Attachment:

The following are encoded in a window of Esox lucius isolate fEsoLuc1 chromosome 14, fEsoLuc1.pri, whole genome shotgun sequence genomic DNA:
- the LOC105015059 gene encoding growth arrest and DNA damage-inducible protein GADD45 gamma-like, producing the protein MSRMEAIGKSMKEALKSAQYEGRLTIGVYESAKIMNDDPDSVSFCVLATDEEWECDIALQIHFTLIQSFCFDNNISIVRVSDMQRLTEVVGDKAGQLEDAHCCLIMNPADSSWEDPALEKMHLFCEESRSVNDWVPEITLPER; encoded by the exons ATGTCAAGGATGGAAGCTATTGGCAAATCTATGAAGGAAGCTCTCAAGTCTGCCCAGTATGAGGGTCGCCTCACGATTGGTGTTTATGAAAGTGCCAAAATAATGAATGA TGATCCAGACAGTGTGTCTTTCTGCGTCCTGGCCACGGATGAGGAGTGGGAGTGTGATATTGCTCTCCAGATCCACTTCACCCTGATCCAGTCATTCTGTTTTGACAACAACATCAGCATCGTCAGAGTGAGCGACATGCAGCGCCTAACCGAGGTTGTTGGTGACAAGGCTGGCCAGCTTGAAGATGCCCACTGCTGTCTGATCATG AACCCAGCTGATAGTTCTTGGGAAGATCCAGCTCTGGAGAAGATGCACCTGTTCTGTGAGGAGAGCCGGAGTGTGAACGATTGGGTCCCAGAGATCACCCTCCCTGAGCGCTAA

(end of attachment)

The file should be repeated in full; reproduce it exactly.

The following are encoded in a window of Esox lucius isolate fEsoLuc1 chromosome 14, fEsoLuc1.pri, whole genome shotgun sequence genomic DNA:
- the LOC105015059 gene encoding growth arrest and DNA damage-inducible protein GADD45 gamma-like, producing the protein MSRMEAIGKSMKEALKSAQYEGRLTIGVYESAKIMNDDPDSVSFCVLATDEEWECDIALQIHFTLIQSFCFDNNISIVRVSDMQRLTEVVGDKAGQLEDAHCCLIMNPADSSWEDPALEKMHLFCEESRSVNDWVPEITLPER; encoded by the exons ATGTCAAGGATGGAAGCTATTGGCAAATCTATGAAGGAAGCTCTCAAGTCTGCCCAGTATGAGGGTCGCCTCACGATTGGTGTTTATGAAAGTGCCAAAATAATGAATGA TGATCCAGACAGTGTGTCTTTCTGCGTCCTGGCCACGGATGAGGAGTGGGAGTGTGATATTGCTCTCCAGATCCACTTCACCCTGATCCAGTCATTCTGTTTTGACAACAACATCAGCATCGTCAGAGTGAGCGACATGCAGCGCCTAACCGAGGTTGTTGGTGACAAGGCTGGCCAGCTTGAAGATGCCCACTGCTGTCTGATCATG AACCCAGCTGATAGTTCTTGGGAAGATCCAGCTCTGGAGAAGATGCACCTGTTCTGTGAGGAGAGCCGGAGTGTGAACGATTGGGTCCCAGAGATCACCCTCCCTGAGCGCTAA